A friend of mine wrote something recently about her attempt at hiking the rugged Trans Adirondack Route. Though the attempt took place last year, Liz did not feel up for writing about the journey until recently.
In Liz’s words:
A year ago today, I started the Trans Adirondack Route—a 235 mile hike across the Adirondack Park, the largest forest preserve in the Lower 48. I never finished it—the TADK has a notoriously high drop off rate—and was ashamed enough about it that I never did a write-up about the trail. A year later, I’m able to reflect on its beauty and enjoy the trail for what I was able to complete, instead of what I missed.
Some good advice there. In our often goal oriented outdoor culture, we often look at what was not completed. The mountain was not climbed because we had to turn around due to weather. Or received a Did Not Finish (DNF’d) at a trail running event. Or not completing a 200+ mile hiking route.
Goals are good and can push us into accomplishing something wonderful.
But we also need to take stock of why we spend time in the outdoors.
Is it something that is a check box and miles achieved? Or something less tangible?
I wrote Liz on her Facebook page. I told her to not to be ashamed of hikes not completed.
I think the takeaway is both to enjoy what was accomplished, but also to learn from what was not accomplished.
Any outdoor experience adds to what a person has for memories, increases the knowledge set, explores what can be accomplished in the outdoor realm and, perhaps most importantly, lets a person find out how they wish to spend their precious free time outdoors.
In my own case, I had to end an attempt on the Uinta Highline Trail. A friend had a shin splint and could not make the mileage with the food we had on us.
Rather than lament not having another bowl of alphabet soup to put on my hiking resume, I can look back at perhaps the most amazing valley I’ve seen in my backpacking adventures. Something I would not have seen hiking the originally planned route.
I also learn from goals I did not personally complete.
In 2004 and 2005, I briefly flirted with trail runs and ultras.
The catalyst, as many events in life, was partially due to a relationship.
My on-again/off-again girlfriend at the time did not appreciate my outdoor absences. As she once told me: “The outdoors for you is not a hobby, it is a lifestyle”. Though I do not disappear for months at a time anymore, the majority of my free time is planned around time spent in the outdoors. And, as mentioned previously, I am attempting to craft a lifestyle where if taking off for months at a time is not feasible, then a few weeks in a year seems realistic.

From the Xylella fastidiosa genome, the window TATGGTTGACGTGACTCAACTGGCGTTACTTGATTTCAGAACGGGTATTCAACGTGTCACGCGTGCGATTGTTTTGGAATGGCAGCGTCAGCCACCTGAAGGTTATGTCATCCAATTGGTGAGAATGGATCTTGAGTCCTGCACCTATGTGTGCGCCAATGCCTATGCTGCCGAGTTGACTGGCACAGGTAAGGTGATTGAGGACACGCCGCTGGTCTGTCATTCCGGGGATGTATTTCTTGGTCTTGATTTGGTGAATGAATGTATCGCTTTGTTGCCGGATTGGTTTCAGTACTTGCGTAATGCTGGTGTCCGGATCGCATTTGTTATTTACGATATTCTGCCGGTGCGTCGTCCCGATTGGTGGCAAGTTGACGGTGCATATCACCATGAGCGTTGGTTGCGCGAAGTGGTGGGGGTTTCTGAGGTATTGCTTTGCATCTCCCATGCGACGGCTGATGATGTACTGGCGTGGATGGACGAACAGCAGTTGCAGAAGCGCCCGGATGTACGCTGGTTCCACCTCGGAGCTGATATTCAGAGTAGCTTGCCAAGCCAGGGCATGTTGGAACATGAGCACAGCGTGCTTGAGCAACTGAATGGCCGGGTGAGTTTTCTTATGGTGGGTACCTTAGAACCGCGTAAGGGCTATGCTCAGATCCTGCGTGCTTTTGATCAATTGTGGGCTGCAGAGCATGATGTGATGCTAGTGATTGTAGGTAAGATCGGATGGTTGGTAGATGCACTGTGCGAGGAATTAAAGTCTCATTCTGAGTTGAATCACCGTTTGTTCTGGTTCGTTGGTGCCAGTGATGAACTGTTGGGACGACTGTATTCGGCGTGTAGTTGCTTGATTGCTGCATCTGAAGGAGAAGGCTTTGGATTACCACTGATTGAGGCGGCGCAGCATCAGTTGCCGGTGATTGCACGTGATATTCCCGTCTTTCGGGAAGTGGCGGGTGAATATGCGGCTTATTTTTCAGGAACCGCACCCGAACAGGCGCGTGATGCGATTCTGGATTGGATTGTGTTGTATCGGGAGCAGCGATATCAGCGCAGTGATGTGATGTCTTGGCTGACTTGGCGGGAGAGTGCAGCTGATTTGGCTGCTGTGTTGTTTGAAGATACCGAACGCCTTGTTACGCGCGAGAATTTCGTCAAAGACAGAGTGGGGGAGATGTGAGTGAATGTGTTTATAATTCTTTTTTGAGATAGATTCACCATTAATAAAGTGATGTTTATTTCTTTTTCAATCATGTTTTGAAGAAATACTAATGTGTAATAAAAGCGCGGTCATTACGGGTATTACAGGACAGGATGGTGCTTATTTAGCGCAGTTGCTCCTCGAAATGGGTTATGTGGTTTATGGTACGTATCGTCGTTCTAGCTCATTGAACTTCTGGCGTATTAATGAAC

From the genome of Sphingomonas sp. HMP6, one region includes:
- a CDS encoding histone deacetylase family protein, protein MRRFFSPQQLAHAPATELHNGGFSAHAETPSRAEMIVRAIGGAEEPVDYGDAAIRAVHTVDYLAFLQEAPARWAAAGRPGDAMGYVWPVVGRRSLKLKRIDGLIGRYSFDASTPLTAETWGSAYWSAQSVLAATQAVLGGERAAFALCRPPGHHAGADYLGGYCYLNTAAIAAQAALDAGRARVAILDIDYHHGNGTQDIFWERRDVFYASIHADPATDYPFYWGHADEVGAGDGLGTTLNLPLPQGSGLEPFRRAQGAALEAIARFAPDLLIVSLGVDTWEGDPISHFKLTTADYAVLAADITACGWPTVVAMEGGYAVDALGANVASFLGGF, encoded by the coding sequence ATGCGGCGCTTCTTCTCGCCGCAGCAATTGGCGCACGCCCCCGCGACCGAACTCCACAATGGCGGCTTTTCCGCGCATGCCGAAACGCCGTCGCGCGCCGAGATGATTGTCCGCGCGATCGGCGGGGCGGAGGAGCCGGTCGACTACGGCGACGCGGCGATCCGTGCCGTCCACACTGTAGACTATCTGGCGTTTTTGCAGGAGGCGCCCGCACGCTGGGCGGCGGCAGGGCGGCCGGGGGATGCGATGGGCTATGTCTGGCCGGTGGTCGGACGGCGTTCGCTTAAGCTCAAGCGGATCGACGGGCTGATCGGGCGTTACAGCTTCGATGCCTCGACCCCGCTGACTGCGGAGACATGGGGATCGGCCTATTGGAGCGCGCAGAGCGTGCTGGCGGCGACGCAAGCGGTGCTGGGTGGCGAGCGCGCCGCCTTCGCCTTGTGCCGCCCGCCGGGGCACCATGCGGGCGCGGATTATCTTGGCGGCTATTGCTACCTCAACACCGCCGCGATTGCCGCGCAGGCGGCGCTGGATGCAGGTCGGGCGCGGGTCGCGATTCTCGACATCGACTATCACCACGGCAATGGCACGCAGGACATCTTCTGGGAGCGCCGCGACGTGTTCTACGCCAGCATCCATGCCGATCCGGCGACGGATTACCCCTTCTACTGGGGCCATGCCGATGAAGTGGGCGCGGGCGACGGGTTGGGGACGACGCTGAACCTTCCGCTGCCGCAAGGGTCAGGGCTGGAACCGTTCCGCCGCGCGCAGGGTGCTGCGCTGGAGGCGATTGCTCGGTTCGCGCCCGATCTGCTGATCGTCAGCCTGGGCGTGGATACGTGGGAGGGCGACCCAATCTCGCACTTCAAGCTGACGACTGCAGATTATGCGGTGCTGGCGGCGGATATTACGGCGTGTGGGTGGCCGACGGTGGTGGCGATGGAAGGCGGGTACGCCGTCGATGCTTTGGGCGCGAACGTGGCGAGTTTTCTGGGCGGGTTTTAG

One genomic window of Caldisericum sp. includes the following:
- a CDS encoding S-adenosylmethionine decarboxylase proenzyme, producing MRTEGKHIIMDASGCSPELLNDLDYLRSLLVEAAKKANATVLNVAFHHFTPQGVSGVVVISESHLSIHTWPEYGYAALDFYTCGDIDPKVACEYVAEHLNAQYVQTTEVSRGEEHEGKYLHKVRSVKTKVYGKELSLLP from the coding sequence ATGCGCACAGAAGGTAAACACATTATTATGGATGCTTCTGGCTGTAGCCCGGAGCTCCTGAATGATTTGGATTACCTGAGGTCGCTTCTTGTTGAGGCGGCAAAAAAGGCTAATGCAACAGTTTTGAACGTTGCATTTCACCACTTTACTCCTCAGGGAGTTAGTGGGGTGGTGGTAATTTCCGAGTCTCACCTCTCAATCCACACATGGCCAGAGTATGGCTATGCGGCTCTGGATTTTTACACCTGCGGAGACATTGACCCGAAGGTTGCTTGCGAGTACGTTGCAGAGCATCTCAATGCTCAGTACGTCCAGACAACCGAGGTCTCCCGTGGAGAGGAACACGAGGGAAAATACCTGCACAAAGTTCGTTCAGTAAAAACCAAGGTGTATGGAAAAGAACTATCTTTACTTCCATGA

Ten years ago, this type of balance was not on my mental horizon.
I suspect the girlfriend from ten years ago would still not appreciate fashioning a life so as to create more time outdoors (if in a more sustainable manner).
My thoughts, at the time, were that 50 or 100 mile runs would be a way to spend time outdoors and challenge myself physically in an extreme way.
So I completed trail runs and even road runs. I did some (slow) marathons. I did a 50 mile run. I signed up for the famous Leadville 100.
But I DNF’d around mile seventy-one on my attempt.
I trained half-heartedly. Running and power-hiking took up as much time as my backpacking or long day hikes, but just weren’t as enjoyable for me. A schedule for training felt like work when I was already working full-time. I wanted to look at a map and hike over passes, take some photos and just happen to be out 25+ miles in a day..as opposed to planning to be out 25+ miles to make a mileage goal.
More importantly, though, out of not achieving the goal of completing the Leadville 100, I learned what I really crave from the outdoors.
A structured outdoor event, in a large group setting no less, just wasn’t for me.
I realized I needed more than just a physical challenge. Running/hiking on an established route with aid stations at marked intervals did not fit me. It wasn’t that the racing environment (with its wonderful volunteers, dedicated directors, and very friendly fellow runners) was not good. It was that I was not a good fit for the racing environment. And perhaps why I am having similar feelings about the current state of established and well-known hiking trails.
Besides the beauty and the physical challenge found at organized trail runs, I found I needed “something else” from the outdoors.
Solitude, wildness, not being on someone else’s schedule, a sense of adventure, the journey….
All things that *I* could not find in an organized race or aspects of the race that did not fit *my* personality.
Outdoor failures may be failures..but that does not mean they aren’t valuable experiences.
In the example of the Uintas, I have a memory of a valley that will set the bar very high for any future places.
And in the Leadville example? It solidified my feelings of how I wish to spend time in the outdoors and my free time in general.
The time bank is limited. Once I spend my time from this bank, it is gone.
And out of this Leadville failure, the concept how I wish to use my limited time bank became clear.
Embrace our failures. Learn from them. Cherish the memories that were made.
The failures help transform us into the kind of outdoors people we wish to become.